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Market and Consumers

Coffee Alternatives Around the World

The history of beverages made from chicory root is at least as long as the history of natural coffee. In turn, the history of beverages prepared from roasted cereals is slightly shorter, reaching the 18th century when, during the Napoleonic wars, the British suspended the export of natural coffee to continental Europe.

The essence obtained from cereals and chicory was considered an independent group of drinks, but most often its consumption was due to the need to supply a substitute, the so-called surrogate, of natural coffee. This was the case at times of limited access to food products; for example, during World War I and World War II. 

Such reasons for the consumption of chicory and cereal beverages also appeared in the 1970s, when the price of natural coffee on the world markets surged.

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Roasted plant ingredients

The roasted plant ingredients from which beverages of this kind have been and continue to be produced, have a fascinating history developed in various parts of the world.

In the 16th century, when coffee was first introduced to Europe, it was compared to a beverage known before, one brewed from chicory root. Then, beverages made of barley and rye appeared. Sources from the 19th century state that over 40 ingredients were used to brew coffee substitutes, while other documents describe over 100 such plants.

Plant-based beverage additives, such as molasses or juices from sweet plants often in the form of concentrates, have been used since the end of the 18th century. Such ingredients modified the colour of the beverages or added bitterness or sweetness.

Regional differentiation and consumer preferences

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In Western and Southern Europe, consumers mainly use cereals and chicory blends, or blends in which chicory or barley is the only ingredient. The traditional markets for pure chicory are France and Belgium as well as Russia.

On the other hand, in Central and Eastern Europe, more so-called cereal coffee is consumed, i.e. drinks including blends of barley, rye, and chicory.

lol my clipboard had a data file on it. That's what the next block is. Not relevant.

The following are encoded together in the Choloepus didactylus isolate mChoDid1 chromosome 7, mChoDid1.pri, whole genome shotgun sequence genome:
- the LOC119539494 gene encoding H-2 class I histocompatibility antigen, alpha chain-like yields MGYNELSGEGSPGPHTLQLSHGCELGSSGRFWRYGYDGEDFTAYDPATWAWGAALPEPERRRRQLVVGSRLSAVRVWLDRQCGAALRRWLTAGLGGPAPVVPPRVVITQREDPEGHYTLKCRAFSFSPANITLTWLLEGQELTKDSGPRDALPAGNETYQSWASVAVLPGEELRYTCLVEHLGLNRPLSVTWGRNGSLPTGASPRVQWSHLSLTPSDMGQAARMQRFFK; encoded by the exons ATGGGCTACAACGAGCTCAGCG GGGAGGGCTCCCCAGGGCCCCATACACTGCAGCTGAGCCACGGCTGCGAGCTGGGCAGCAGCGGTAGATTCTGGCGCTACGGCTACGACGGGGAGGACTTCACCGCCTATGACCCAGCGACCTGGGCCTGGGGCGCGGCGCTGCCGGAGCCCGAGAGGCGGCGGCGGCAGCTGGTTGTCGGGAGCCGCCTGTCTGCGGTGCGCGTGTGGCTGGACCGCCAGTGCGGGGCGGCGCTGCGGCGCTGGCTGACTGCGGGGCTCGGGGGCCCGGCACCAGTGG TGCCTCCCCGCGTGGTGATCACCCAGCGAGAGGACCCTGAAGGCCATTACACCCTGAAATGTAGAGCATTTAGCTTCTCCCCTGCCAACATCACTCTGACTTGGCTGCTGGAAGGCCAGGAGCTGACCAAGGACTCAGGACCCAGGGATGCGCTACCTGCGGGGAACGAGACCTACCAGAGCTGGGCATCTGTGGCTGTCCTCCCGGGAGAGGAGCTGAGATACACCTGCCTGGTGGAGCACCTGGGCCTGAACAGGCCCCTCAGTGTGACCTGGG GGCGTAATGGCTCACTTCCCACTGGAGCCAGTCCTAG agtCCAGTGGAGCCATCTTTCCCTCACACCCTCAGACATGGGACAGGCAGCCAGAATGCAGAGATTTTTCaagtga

North America

In North America, various mixtures of cereals, chicory, and other roasted ingredients are known, including: dandelion, wheat bran, and carob.

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South America

Consumers from South American countries prefer barley drinks.

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In the countries of North East Asia – China, South Korea and Japan – the traditional drink used to improve digestion is barley tea, prepared from roasted barley.
In India, chicory is very popular, often mixed with coffee.

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In the countries of Northern and Southern Africa, consumers choose chicory beverages. In South Africa, chicory is cultivated, and drinks that are a blend of coffee and chicory are among the most popular beverages.

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Names used

There are different terms to describe beverages from roasted cereals and chicory.
In Poland, the name traditionally used is “cereal coffee”. For chicory: “chicory coffee”. In Asia, the term “herbal coffee” appears. The most encompassing and widest term will be the use of one of the phrases: “coffee substitutes” or “coffee alternatives”.

In English, the following terms are used: cereal beveragegrain beveragechicory beverageherbal coffeecoffee substitutecoffee alternative.